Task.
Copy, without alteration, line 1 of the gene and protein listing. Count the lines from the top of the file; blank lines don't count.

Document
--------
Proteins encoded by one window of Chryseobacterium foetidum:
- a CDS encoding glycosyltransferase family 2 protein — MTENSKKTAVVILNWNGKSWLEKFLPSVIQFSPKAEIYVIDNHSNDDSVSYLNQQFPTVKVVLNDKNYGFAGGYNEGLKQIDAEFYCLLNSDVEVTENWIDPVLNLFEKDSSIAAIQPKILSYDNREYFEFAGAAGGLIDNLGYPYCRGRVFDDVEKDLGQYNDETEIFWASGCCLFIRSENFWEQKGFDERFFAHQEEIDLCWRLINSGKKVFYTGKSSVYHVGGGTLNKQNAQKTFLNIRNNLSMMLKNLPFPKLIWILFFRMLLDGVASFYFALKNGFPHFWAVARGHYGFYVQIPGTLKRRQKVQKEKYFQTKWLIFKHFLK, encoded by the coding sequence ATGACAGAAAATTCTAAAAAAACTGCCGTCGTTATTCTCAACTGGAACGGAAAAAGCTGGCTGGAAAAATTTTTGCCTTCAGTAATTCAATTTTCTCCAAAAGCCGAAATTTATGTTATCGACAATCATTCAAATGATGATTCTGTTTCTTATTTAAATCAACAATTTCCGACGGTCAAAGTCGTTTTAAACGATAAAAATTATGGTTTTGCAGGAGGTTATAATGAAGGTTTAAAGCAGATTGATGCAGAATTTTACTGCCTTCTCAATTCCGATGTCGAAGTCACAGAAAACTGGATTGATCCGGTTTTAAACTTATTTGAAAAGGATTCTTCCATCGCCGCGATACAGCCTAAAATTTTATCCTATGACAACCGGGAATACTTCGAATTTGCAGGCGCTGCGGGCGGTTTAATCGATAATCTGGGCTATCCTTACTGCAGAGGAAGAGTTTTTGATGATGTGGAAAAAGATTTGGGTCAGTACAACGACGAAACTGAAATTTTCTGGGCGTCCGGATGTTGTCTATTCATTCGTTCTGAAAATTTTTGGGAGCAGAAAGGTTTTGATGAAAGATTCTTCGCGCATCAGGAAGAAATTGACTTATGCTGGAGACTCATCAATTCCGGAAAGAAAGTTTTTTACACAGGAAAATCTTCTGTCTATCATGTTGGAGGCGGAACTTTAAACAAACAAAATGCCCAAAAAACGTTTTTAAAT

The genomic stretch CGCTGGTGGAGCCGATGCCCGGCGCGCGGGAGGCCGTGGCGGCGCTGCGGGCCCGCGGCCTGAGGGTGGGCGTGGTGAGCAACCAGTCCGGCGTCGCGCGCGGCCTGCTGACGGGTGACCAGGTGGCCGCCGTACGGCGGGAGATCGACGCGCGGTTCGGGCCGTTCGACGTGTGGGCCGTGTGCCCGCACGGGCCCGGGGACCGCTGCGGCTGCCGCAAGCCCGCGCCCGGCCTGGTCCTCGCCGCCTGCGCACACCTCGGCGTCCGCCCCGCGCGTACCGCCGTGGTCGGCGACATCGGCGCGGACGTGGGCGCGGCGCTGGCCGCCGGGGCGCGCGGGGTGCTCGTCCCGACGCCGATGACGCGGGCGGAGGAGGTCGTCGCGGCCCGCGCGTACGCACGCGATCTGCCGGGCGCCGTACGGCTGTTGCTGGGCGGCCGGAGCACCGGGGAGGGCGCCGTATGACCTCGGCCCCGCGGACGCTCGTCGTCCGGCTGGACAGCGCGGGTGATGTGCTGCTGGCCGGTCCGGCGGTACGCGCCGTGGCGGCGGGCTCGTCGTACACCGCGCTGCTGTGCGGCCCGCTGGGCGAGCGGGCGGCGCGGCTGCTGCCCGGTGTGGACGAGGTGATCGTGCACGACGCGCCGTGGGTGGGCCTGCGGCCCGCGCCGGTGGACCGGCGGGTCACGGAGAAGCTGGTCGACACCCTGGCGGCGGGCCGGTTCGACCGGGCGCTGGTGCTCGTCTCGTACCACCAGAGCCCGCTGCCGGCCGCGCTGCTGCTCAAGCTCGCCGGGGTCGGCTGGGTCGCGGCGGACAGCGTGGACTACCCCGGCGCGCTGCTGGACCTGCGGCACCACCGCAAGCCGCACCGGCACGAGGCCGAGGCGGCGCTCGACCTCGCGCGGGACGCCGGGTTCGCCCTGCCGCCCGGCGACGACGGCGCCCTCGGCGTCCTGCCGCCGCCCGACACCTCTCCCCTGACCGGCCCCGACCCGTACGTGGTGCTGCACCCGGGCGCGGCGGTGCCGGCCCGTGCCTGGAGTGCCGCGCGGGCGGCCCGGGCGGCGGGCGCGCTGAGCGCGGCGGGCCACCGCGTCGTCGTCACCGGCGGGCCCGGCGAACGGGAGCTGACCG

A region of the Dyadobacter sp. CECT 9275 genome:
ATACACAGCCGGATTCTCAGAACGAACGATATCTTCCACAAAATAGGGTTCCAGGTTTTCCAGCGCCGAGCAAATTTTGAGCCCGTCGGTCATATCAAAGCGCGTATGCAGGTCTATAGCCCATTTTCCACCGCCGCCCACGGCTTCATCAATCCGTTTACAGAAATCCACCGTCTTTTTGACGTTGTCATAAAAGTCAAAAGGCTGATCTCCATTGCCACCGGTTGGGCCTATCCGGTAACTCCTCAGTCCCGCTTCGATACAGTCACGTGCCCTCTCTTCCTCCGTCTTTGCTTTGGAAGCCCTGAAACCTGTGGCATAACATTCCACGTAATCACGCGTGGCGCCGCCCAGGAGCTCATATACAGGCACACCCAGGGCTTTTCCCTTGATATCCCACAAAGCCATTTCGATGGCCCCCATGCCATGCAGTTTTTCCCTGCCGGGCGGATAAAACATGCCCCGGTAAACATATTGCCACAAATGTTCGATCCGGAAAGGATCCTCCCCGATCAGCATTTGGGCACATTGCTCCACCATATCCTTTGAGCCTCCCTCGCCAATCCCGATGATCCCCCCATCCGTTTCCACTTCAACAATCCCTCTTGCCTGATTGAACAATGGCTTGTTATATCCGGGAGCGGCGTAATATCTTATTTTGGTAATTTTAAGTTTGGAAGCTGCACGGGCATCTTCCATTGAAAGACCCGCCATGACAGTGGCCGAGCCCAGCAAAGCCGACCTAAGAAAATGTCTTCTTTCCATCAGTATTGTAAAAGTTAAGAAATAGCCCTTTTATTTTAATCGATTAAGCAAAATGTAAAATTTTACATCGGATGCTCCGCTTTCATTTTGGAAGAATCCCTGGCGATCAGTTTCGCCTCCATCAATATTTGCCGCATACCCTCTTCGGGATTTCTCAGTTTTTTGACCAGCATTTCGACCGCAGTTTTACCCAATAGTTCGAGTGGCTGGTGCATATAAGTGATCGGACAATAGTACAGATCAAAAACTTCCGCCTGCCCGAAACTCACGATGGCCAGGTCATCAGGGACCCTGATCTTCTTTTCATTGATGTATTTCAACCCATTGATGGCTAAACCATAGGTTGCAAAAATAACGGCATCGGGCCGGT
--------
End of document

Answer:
Proteins encoded by one window of Chryseobacterium foetidum: